What does depression look like on black women and girls? Hmmm....interesting question, seeing that a lot of us seem to battle with depression on a daily, yet don’t even know that we are because those feelings of sadness, unworthiness, and hopelessness have somehow become a part of who we are and how we feel to the point we start believing that we are deserving of those feelings.
Oh and let’s not forget how easily those feelings get overlooked and swept under the rug by the very women, mothers, aunts, and grandmothers around us who have once struggled with these feelings, yet had those same feelings dismissed the very moment they were told this certain phrase, “Oh you will be fine, stop that crying girl, you gotta put ya big girl panties on and be strong”.
Taking those very words and using them to dress up all the hurt, pain, and feelings they’ve been forced to hide and disguise on the outside. All the while, they are hurting inside and there’s this deep, dark space within them that feels like a void that no matter what they do or who they do, it never seems to fill that void. Well, I know too well about that empty, deep, and dark space that we try to disguise and dress up to keep from looking a certain way to the world because I’ve been known to get up and throw on my best “I’m Fine Attire”.
Every day, I get my melanated self out of bed, even though I don’t want to, and I put on my bestest; I know that’s not a word, but I put on my finest “I’m Fine Attire” that only us “strong black women and girls” know how to rock so well and I face those daily challenges awaiting my arrival. Just like countless other black women I know who get up every day and fight through the hurt, the mistreatment, the pain, the challenges, and the abuse that evoke feelings of hopelessness, I show no trace of what I have been through because I learned to put on my finest, “I’m Fine Attire” and struggle with faith and grace.
Now, what does depression look like in Black Women/girls, you ask? Well, I’d say it seems to disguise itself in such a way it’s often misunderstood, overlooked, thrown under the rug, and misinterpreted as anger when it’s deeper than meets the eye. Yes, It’s deeper than meets the eye that is why it is often overlooked because she is supposed to be nothing short of slayed and snatched in her best” I’m Fine Attire”.
And honey, Fashionova ain’t got nothing on this fit here because this fit right here is priceless, it can’t be duped and not everyone can make it look as good as my Strong Black Women do because it’s not for everybody. You want to know why? Because not every woman can say she was forced to watch her husband be snatched away from their family, told to keep it together, and left to fend for themselves and their family, yet still able to remain graceful and strong in the face of fear.
Not every woman can say she was raped and degraded because of the color of her skin, the features of her face, and the curves in her body with no regard to the effects this abuse has on generations before and after her.
So what does depression look like in black girls/Women?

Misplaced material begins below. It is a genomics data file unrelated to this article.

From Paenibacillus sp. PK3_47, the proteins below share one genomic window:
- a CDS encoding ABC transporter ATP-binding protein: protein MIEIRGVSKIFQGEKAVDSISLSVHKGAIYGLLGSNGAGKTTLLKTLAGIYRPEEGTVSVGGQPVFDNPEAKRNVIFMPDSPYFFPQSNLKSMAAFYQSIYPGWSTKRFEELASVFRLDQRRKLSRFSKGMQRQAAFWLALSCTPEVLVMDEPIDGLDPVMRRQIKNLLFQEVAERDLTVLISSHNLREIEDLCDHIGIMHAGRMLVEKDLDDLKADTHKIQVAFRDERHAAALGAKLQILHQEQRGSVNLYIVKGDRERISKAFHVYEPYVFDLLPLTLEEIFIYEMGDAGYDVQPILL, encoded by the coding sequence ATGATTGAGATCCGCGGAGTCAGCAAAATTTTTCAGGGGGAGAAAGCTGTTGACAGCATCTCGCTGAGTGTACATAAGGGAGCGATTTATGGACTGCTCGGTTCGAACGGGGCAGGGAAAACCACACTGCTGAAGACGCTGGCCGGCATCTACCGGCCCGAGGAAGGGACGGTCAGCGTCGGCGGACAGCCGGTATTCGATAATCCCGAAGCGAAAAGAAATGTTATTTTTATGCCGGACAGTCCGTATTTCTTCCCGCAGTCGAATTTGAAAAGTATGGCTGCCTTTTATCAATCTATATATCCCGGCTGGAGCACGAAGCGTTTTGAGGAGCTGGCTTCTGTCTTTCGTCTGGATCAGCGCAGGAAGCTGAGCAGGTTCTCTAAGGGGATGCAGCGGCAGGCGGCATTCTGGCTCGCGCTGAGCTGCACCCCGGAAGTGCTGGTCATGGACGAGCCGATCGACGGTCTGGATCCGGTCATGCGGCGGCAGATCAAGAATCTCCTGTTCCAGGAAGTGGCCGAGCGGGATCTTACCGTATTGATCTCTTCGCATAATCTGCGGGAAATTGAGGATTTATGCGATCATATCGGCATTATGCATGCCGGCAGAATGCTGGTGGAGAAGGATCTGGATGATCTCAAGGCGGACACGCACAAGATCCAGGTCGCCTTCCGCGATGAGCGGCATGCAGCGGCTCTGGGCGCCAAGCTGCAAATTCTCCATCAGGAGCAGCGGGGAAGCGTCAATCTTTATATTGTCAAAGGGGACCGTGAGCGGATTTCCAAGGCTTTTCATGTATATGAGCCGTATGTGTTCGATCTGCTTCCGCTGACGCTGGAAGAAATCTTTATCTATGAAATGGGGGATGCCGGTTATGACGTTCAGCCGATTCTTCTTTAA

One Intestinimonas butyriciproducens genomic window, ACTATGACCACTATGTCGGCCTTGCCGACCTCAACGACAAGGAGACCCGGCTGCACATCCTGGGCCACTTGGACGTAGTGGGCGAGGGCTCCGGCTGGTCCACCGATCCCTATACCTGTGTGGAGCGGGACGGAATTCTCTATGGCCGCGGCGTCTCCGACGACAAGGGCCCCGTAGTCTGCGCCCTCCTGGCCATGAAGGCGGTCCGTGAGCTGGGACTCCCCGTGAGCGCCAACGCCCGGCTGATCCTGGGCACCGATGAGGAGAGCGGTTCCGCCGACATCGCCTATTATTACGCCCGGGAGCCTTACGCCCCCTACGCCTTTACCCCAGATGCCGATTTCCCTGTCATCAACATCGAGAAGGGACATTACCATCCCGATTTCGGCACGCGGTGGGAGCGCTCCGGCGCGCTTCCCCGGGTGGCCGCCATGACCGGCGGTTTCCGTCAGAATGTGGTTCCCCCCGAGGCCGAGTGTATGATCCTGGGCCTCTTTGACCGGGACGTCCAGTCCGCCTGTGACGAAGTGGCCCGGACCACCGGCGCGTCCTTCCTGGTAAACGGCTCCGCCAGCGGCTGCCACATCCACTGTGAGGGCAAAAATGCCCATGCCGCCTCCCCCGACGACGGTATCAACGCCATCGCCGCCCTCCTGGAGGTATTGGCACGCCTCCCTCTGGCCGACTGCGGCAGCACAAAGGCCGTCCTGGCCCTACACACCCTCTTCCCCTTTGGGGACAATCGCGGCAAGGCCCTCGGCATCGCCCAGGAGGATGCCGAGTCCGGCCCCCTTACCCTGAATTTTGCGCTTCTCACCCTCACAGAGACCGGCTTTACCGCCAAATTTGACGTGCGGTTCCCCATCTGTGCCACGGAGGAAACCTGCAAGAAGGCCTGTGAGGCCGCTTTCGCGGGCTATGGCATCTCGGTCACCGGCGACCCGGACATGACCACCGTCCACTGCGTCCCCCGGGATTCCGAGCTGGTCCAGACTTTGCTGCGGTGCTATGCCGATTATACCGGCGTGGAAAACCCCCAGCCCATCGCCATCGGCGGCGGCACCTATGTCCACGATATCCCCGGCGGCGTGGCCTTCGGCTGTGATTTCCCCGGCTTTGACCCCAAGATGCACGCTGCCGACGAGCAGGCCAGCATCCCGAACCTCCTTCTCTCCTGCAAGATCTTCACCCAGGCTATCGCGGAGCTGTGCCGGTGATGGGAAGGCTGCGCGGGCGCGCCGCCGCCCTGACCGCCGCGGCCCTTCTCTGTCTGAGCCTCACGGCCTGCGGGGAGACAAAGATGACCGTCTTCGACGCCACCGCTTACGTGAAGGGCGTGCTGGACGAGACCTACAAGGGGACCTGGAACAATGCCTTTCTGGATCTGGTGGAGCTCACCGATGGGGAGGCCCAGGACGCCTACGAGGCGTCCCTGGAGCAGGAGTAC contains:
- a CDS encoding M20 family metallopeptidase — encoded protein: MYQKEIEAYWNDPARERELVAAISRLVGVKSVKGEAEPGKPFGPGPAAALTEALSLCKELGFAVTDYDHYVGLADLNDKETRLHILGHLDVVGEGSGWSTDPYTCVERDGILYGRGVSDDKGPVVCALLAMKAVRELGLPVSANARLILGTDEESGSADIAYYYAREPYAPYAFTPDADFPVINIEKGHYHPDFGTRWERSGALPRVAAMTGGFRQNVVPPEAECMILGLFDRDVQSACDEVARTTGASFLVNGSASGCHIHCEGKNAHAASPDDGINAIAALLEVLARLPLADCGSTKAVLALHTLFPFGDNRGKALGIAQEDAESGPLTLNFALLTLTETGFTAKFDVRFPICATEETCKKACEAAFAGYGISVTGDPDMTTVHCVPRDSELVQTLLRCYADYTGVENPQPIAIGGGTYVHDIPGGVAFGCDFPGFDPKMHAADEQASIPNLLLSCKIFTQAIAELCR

It looks like a young woman forced to figure it out on her own as she is faced with raising her child(ren) on her own because the man she chose to put her trust in, left her to fend for not only herself but her child as well.
You still want to know what depression in Black Women and girls looks like? It looks like the young girl who was told all her life how ugly she was because of the darkness of her skin, the kinkiness of her hair, and the uniqueness of her features, which sets her apart from those who are considered the standard of beauty.
Oh, are you still confused as to what depression looks like in black women and girls?
Well, it looks like the young lady who is searching to be loved, so she gives her all to any and everything just to receive nothing in return but heartache and pain, which now affects how she interacts with the world. If you are still unsure about what depression looks like in black girls and women, it looks like the young lady who is afraid to be her self, so she acts out of character because she fears being judged and misunderstood by those who fail to understand her.
Now for everybody who still doesn’t know what depression looks like in black women and girls, it looks like the young lady who has been constantly told to “get over it, you will get through this” when deep down inside she is feeling like giving up, but she knows she can’t because she gotta remain tough.
The truth is black women and girls you will make it through and it won’t be easy, you are going to cry, you are going to get angry and you might even want to move some furniture. You might even lose yourself in the process, but you will get through it, even though you might have to put on your best “I’m Fine Attire” sometimes.
Know this, it is okay if you don’t always want to dress up those feelings you are feeling because the healing starts when you realize that you won’t always have it together.
When do you put on your best, I’m Fine Attire?
Verlisa is a writer who has a passion for encouraging others through her story.
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